I had booked into a hotel for the night and was able to check in straight away. I had a wander around the colonial old town and then went to visit some pre-Colombian ruins outside the town called Chan Chan. As the city is very near the coast, most of the walls are made with adobe bricks containing a lot of sand and its the largeat ruin in the world of adobe. Many of the decorations appear to be made from compacted sand and are quite impressive particularly as they are so old. Many of them are now refurbished but some are still the originals. 

As I was still feeling rubbish, I decided to change my plans slightly and rather than taking a couple of night buses as I headed to Lima in order to have more time for activities during the day, I took the buses during the day instead. My next stop was Huaraz which meant travelling back into the mountains from sea-level, up to 3000m. The views from the bus during the 8 hour journey were amazing as Huaraz is located between two mountain ranges, Cordillera Blanca and Cordillera Negra. I was staying in a lovely little guesthouse called 

where I had breakfast on the sunny roof terrace both mornings. Even from here in the town, the mountains are amazing and the two ranges give a beautiful contrast to each other.
On the one full day I had in Huaraz, the weather was really sunny so I felt that I had to do something outside, particularly as I’d changed the plans and was rather disappointed that I wasn’t feeling up to doing a couple of full day treks that had been on my list – the dry air because of the altitude was also really not helping my cough. I walked up and out of the town for 2 hours to some pre-Colombian ruins which looked very striking with the white hills behind them. Unfortunately the trek had left me feeling exhausted so to get back into town I jumped into a collectivo, a beaten up old minibus that acts as a cheap bus!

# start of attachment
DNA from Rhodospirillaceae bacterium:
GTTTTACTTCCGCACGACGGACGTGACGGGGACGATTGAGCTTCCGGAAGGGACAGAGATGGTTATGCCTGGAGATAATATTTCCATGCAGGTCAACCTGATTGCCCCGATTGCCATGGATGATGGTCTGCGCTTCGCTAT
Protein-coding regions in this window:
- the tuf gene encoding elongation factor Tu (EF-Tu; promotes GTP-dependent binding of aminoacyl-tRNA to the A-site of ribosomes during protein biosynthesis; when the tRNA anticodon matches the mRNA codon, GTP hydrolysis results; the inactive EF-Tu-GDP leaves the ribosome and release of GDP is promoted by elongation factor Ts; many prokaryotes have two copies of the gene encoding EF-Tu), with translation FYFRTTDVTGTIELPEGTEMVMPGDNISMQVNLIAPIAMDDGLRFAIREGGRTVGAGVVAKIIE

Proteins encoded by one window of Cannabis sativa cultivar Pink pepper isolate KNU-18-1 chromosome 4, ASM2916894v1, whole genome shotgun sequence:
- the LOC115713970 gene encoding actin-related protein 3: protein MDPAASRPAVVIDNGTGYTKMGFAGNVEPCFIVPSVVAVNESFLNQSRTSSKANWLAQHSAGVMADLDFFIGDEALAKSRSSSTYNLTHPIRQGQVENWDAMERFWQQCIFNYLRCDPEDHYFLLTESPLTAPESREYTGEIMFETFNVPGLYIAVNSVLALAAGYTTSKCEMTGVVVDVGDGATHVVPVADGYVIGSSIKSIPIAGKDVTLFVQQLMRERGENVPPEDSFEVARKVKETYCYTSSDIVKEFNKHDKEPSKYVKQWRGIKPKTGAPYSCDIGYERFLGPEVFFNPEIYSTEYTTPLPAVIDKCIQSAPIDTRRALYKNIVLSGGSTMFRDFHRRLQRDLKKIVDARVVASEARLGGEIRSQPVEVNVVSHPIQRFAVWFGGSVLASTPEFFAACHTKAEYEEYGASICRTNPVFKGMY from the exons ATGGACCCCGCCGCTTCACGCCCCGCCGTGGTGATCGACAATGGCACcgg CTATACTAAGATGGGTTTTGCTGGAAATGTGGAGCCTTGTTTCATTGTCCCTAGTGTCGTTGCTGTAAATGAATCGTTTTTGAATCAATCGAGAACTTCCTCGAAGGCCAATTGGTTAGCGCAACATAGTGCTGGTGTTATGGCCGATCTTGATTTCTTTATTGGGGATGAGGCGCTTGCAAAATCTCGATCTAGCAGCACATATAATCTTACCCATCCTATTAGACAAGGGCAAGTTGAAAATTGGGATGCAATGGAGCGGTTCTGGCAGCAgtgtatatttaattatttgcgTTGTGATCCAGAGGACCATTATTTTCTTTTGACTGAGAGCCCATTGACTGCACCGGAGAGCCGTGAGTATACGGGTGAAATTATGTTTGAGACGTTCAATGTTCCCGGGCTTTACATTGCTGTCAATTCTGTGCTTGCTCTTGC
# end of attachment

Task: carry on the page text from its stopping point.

Next day was the bus to Lima. 

City · Ecuador · Outdoor activities · South America

Ecuador – the land of ice and fire

Having spent longer in Colombia than planned, Ecuador became a bit of a whistle stop tour to see and do everything I had planned! I started in Quito, the capital, where I spent a few days visiting various churches and museums, including the Museo de la Ciudad and Basilica del Voto Nacional where you can climb up to the top under the roof, did a walking tour of the La Florestra area and saw some cool street art, and visited El Panecillo a huge statue above the city of the Madonna.

I also hiked up to the top of the Pichincha volcano. The TeleferiQo is a cable car which goes from 3117m in the city to 3945m – after that you can walk the rest of the way to the top which is 4600m. It took me just under 2 hours which is quite fast although I did need a few stops on the way to catch my breath as it was quite hard work and the altitude kept giving me a headrush! It was a really sunny, clear day and the views from the top were amazing though – I could see several other volcanos across the country, many with snow-capped peaks.

After Quito I headed to the Amazon and you can read about my damp adventures there in my other blog post.

From Cuyabeno I had a quick overnight stop in Tena before arriving in Baños which is an adventure town in some very green mountains. I visited the hot springs which pour out of the mountain and on a Friday evening were full of three-generations of local families. The next day I went canyoning which was really good fun! The weather wasn’t great but it didn’t really matter when you’re soaking wet anyway!

After Baños I headed to Latacunga where I climbed up to the refuge of Volca Cotopaxi, which at 4800m is the highest point that its currently safe to climb to. Unfortunately the weather was pretty bad with clouds rolling in and a mist engulfing the valley so any view of the surrounding mountains and volcanos was hidden. At the park entrance at 3200m it was only 10 degrees so I have no idea how cold it was at the refuge but it felt freezing! The wind and rain made the 45 minute walk from the car park pretty horrible, especially as the terrain is very gravely. Its hard to walk in the same as sand, although its actually volcanic ash, as for every step you take you then slip back down the slope a little. At least it makes going downhill fast which only took about 15 minutes! After that we walked around Latacunga Lake and had lunch before heading back into Latacunga.